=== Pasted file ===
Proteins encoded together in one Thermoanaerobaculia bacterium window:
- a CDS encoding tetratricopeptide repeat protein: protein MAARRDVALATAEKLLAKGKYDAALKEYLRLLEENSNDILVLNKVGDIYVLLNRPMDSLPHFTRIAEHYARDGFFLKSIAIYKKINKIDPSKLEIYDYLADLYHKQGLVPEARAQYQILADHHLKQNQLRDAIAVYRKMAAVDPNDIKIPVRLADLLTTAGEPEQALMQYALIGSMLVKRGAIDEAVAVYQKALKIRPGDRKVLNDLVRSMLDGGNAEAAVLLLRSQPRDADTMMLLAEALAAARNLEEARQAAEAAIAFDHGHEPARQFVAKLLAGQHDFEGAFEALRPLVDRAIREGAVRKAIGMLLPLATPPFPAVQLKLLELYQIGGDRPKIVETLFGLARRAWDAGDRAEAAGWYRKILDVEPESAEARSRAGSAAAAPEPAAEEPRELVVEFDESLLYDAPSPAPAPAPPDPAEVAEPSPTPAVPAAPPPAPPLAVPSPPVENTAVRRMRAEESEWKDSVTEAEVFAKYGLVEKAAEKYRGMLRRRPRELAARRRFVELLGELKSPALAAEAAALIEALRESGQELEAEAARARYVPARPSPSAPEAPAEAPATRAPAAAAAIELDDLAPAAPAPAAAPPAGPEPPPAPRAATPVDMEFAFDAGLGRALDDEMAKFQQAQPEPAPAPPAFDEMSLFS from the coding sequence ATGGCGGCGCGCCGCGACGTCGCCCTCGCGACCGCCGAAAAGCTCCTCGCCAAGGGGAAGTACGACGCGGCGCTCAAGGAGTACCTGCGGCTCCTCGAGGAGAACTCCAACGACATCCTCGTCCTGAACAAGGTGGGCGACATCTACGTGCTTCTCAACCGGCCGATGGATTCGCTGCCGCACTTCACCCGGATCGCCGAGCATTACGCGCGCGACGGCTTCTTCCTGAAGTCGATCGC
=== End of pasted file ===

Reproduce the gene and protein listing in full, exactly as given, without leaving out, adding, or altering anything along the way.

Proteins encoded together in one Thermoanaerobaculia bacterium window:
- a CDS encoding tetratricopeptide repeat protein: protein MAARRDVALATAEKLLAKGKYDAALKEYLRLLEENSNDILVLNKVGDIYVLLNRPMDSLPHFTRIAEHYARDGFFLKSIAIYKKINKIDPSKLEIYDYLADLYHKQGLVPEARAQYQILADHHLKQNQLRDAIAVYRKMAAVDPNDIKIPVRLADLLTTAGEPEQALMQYALIGSMLVKRGAIDEAVAVYQKALKIRPGDRKVLNDLVRSMLDGGNAEAAVLLLRSQPRDADTMMLLAEALAAARNLEEARQAAEAAIAFDHGHEPARQFVAKLLAGQHDFEGAFEALRPLVDRAIREGAVRKAIGMLLPLATPPFPAVQLKLLELYQIGGDRPKIVETLFGLARRAWDAGDRAEAAGWYRKILDVEPESAEARSRAGSAAAAPEPAAEEPRELVVEFDESLLYDAPSPAPAPAPPDPAEVAEPSPTPAVPAAPPPAPPLAVPSPPVENTAVRRMRAEESEWKDSVTEAEVFAKYGLVEKAAEKYRGMLRRRPRELAARRRFVELLGELKSPALAAEAAALIEALRESGQELEAEAARARYVPARPSPSAPEAPAEAPATRAPAAAAAIELDDLAPAAPAPAAAPPAGPEPPPAPRAATPVDMEFAFDAGLGRALDDEMAKFQQAQPEPAPAPPAFDEMSLFS from the coding sequence ATGGCGGCGCGCCGCGACGTCGCCCTCGCGACCGCCGAAAAGCTCCTCGCCAAGGGGAAGTACGACGCGGCGCTCAAGGAGTACCTGCGGCTCCTCGAGGAGAACTCCAACGACATCCTCGTCCTGAACAAGGTGGGCGACATCTACGTGCTTCTCAACCGGCCGATGGATTCGCTGCCGCACTTCACCCGGATCGCCGAGCATTACGCGCGCGACGGCTTCTTCCTGAAGTCGATCGC